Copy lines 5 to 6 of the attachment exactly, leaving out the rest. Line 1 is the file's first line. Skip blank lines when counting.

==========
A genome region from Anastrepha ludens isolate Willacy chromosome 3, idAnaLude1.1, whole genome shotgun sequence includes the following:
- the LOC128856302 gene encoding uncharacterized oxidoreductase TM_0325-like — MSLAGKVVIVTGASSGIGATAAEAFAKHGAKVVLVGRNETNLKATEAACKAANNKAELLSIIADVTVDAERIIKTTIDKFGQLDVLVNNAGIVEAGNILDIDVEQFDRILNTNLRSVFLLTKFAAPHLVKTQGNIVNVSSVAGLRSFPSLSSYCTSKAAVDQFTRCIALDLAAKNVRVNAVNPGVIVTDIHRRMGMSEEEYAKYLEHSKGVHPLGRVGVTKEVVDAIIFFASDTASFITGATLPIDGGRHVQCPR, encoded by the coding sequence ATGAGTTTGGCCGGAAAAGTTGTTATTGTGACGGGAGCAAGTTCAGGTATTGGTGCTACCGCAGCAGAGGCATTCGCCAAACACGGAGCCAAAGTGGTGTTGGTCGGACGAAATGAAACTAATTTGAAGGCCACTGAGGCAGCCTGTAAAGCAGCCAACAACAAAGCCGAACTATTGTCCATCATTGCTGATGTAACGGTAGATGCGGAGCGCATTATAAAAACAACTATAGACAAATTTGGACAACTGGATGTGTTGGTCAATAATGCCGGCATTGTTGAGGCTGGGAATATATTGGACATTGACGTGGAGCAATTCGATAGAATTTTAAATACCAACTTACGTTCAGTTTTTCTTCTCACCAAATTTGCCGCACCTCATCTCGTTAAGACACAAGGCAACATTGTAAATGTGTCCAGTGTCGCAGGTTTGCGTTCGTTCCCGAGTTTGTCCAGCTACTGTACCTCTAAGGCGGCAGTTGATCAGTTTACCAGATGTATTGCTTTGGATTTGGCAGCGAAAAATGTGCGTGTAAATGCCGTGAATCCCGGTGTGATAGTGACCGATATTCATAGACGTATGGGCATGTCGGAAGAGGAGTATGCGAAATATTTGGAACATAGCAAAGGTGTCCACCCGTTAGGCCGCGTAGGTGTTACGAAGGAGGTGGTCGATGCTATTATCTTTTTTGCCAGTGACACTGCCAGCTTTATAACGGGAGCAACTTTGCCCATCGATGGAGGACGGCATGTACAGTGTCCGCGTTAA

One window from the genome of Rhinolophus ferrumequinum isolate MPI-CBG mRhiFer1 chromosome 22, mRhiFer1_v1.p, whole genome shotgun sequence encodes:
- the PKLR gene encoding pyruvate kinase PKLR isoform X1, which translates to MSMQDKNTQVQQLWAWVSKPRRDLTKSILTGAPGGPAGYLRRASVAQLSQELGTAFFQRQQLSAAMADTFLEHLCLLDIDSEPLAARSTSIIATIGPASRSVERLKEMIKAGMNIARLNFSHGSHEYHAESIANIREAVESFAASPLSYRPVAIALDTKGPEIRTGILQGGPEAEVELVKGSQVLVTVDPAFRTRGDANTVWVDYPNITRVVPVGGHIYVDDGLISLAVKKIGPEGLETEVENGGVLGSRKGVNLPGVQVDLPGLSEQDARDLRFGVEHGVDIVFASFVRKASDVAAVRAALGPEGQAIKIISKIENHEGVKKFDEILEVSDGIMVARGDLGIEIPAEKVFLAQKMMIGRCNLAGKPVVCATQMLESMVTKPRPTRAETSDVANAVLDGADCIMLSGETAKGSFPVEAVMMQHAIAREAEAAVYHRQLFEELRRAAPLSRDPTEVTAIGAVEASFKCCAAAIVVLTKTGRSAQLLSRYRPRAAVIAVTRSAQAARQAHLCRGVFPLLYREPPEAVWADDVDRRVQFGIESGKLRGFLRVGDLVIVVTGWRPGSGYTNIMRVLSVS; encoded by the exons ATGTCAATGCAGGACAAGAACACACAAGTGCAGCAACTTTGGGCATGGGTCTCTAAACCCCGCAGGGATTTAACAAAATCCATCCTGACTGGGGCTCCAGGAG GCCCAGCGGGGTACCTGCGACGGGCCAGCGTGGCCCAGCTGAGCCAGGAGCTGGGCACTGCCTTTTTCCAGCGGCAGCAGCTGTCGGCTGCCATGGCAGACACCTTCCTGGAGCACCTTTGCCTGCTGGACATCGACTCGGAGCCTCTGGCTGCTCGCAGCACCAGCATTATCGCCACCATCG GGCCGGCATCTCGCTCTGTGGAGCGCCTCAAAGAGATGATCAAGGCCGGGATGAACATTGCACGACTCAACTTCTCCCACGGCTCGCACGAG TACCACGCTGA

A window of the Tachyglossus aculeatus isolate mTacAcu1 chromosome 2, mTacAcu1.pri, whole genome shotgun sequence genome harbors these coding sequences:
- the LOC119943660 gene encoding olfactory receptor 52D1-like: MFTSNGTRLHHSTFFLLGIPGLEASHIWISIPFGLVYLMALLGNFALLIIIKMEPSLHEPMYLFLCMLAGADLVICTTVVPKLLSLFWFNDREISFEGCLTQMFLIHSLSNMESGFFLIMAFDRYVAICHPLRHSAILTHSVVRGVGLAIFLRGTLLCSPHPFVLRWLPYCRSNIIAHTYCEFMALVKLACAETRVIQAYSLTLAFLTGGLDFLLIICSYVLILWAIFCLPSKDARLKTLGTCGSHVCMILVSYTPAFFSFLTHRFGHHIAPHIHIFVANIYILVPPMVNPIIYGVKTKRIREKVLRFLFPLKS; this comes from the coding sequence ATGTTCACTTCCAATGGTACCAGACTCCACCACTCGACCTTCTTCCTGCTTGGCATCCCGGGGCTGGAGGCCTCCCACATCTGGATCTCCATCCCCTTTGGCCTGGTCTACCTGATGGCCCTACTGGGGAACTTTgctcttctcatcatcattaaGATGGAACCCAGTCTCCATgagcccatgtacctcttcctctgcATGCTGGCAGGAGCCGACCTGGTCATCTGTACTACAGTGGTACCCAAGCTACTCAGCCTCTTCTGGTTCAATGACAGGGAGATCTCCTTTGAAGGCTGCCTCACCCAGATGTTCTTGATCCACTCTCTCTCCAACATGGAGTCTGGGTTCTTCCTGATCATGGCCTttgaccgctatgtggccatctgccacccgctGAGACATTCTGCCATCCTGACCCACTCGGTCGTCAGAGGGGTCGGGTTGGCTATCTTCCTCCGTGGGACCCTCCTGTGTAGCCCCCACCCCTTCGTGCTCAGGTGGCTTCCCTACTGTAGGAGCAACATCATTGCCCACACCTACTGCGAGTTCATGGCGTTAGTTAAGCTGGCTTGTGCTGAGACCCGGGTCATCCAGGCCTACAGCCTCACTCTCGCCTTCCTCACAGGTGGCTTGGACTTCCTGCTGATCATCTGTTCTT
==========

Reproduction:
A window of the Tachyglossus aculeatus isolate mTacAcu1 chromosome 2, mTacAcu1.pri, whole genome shotgun sequence genome harbors these coding sequences:
- the LOC119943660 gene encoding olfactory receptor 52D1-like: MFTSNGTRLHHSTFFLLGIPGLEASHIWISIPFGLVYLMALLGNFALLIIIKMEPSLHEPMYLFLCMLAGADLVICTTVVPKLLSLFWFNDREISFEGCLTQMFLIHSLSNMESGFFLIMAFDRYVAICHPLRHSAILTHSVVRGVGLAIFLRGTLLCSPHPFVLRWLPYCRSNIIAHTYCEFMALVKLACAETRVIQAYSLTLAFLTGGLDFLLIICSYVLILWAIFCLPSKDARLKTLGTCGSHVCMILVSYTPAFFSFLTHRFGHHIAPHIHIFVANIYILVPPMVNPIIYGVKTKRIREKVLRFLFPLKS; this comes from the coding sequence ATGTTCACTTCCAATGGTACCAGACTCCACCACTCGACCTTCTTCCTGCTTGGCATCCCGGGGCTGGAGGCCTCCCACATCTGGATCTCCATCCCCTTTGGCCTGGTCTACCTGATGGCCCTACTGGGGAACTTTgctcttctcatcatcattaaGATGGAACCCAGTCTCCATgagcccatgtacctcttcctctgcATGCTGGCAGGAGCCGACCTGGTCATCTGTACTACAGTGGTACCCAAGCTACTCAGCCTCTTCTGGTTCAATGACAGGGAGATCTCCTTTGAAGGCTGCCTCACCCAGATGTTCTTGATCCACTCTCTCTCCAACATGGAGTCTGGGTTCTTCCTGATCATGGCCTttgaccgctatgtggccatctgccacccgctGAGACATTCTGCCATCCTGACCCACTCGGTCGTCAGAGGGGTCGGGTTGGCTATCTTCCTCCGTGGGACCCTCCTGTGTAGCCCCCACCCCTTCGTGCTCAGGTGGCTTCCCTACTGTAGGAGCAACATCATTGCCCACACCTACTGCGAGTTCATGGCGTTAGTTAAGCTGGCTTGTGCTGAGACCCGGGTCATCCAGGCCTACAGCCTCACTCTCGCCTTCCTCACAGGTGGCTTGGACTTCCTGCTGATCATCTGTTCTT